My data follow this outline:

IV1    IV2    IV3    IV4    RV
1      1      0.5    B      5.3
2      2      1      U      15.3
2      1      0.5    A      51.3
3      3      2      B      5.35


  • IV1 has 3 levels: 1, 2 and 0.5
  • IV2 has 3 levels: 1, 2 and 0.5
  • IV3 has 3 levels: 1, 2 and 3
  • IV4 has 3 levels: B, U, R, S, A

All of them are categorical. The response variable is times measured in seconds.

Due to the non-normality of the data and the heteroscedasticity I cannot use Analysis of Variance (ANOVA). I have tried five data transformations to see if I can apply ANOVA (square-root, 2-power, e-power, log, ln). None of these fixes the data so that they pass either visual exploration or Levene and Kolmogorov's tests. Non-parametric test (distribution-free) like Kruskal-Wallis or Freidman cannot handle factor interaction as can ANOVA.

What can I do?

  • $\begingroup$ What does a Q-Q plot of the ANOVA residuals look like? $\endgroup$
    – Glen_b
    Oct 29, 2014 at 16:26
  • $\begingroup$ img.photobucket.com/albums/v699/rica01/Rplot.png like that $\endgroup$
    – rica01
    Oct 29, 2014 at 20:37
  • $\begingroup$ Thanks. That's an ... interesting plot. Was the response variable (the times) almost discrete (lots of observations with the same or nearly the same value) or heavily multimodal? $\endgroup$
    – Glen_b
    Oct 29, 2014 at 21:16
  • $\begingroup$ there are several time measures that repeat $\endgroup$
    – rica01
    Oct 30, 2014 at 21:58
  • $\begingroup$ I'm trying to find some way to account for the odd structure in residuals. Is it only a small percentage? How does that occur? It seems to argue against treating it as continuous. $\endgroup$
    – Glen_b
    Oct 30, 2014 at 22:05

1 Answer 1


Most of the answer can be found here: What is the non-parametric equivalent of a two-way ANOVA that can handle interactions? Namely, you would use ordinal logistic regression. This is probably your best bet. The way it would work is that you convert the times to ranks and regress the ranks onto your covariates using OLR. Certainly if $L$ seconds were greater than $k$ seconds then this contains valid ordinal information. Depending on the software you use, you may not even have to convert the times explicitly into ranks (it would be done for you under the assumption that bigger numbers correspond to higher ranks). Bear in mind that the Kruskal-Wallis test is a special case of OLR, so any time KW might be valid OLR is as well. However, OLR is more flexible than KW, for example, it can handle factorial structure and interactions.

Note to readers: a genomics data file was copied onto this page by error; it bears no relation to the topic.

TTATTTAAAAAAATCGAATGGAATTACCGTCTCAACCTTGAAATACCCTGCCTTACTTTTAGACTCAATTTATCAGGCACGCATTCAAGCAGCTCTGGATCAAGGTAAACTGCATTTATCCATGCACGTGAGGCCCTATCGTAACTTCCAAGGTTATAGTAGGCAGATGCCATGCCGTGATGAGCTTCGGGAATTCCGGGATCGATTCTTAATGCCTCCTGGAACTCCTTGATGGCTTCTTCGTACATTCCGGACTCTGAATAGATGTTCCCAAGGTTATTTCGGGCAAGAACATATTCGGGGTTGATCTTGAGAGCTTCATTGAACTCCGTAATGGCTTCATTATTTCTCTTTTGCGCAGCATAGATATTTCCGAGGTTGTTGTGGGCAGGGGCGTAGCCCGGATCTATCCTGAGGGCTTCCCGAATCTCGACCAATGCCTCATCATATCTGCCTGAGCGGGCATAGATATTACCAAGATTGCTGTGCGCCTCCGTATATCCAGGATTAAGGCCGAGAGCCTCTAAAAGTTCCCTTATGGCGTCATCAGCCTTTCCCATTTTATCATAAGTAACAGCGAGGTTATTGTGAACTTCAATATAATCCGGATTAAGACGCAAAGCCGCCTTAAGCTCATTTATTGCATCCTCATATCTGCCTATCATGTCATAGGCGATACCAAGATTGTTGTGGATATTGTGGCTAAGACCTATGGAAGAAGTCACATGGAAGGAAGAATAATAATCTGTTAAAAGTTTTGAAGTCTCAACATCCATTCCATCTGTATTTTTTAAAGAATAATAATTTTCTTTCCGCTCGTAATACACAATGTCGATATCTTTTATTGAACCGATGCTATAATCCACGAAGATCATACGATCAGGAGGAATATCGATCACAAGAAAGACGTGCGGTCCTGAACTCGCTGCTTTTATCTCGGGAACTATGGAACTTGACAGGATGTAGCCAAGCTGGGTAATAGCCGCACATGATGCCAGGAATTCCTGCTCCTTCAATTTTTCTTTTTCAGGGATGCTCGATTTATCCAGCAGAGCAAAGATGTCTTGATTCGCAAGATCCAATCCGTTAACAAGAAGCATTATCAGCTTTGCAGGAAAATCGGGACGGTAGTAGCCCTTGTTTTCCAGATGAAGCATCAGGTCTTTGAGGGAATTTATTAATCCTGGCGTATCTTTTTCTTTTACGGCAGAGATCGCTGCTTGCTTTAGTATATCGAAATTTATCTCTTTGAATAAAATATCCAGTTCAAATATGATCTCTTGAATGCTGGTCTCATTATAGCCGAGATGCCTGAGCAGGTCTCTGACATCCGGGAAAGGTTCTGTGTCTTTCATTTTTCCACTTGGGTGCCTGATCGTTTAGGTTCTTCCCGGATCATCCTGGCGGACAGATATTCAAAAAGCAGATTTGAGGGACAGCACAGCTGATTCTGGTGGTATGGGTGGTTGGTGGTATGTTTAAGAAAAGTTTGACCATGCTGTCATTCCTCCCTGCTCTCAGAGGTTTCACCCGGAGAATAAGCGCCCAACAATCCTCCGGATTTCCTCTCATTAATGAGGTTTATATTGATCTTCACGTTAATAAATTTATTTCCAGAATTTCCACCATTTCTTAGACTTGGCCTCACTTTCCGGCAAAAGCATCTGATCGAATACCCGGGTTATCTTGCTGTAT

However, in your case there is an additional possibility. Because your response variable is a duration, you could use survival analysis. If you can determine the right distribution, you could use a parametric approach, but most people will just use a Cox proportional hazards model.

  • $\begingroup$ Oh yeah! I I forgot to mention I have try that method of transformation and it doesn't work The Box Cox method. $\endgroup$
    – rica01
    Oct 28, 2014 at 23:22
  • $\begingroup$ @rica01, what method of transformation? I don't recommend that you use any method of transformation. Just use OLR. $\endgroup$ Oct 28, 2014 at 23:24
  • 1
    $\begingroup$ There is a huge difference between Cox model and Box Cox method, in the sense that these are completely different models. I suggest you look at the link gung gave in his answer. $\endgroup$ Oct 29, 2014 at 9:24
  • $\begingroup$ "Ordinal logistic regression" with a response that is a time measured in seconds? Could you explain how that would work? $\endgroup$
    – whuber
    Oct 29, 2014 at 14:03
  • 1
    $\begingroup$ I would like to suggest that you include this clarification in your answer so that readers understand what you mean. I think it might be of doubtful value, though, because the ranking destroys what looks like useful information about the relative differences among the durations. And what do you do about ties? $\endgroup$
    – whuber
    Oct 29, 2014 at 15:00

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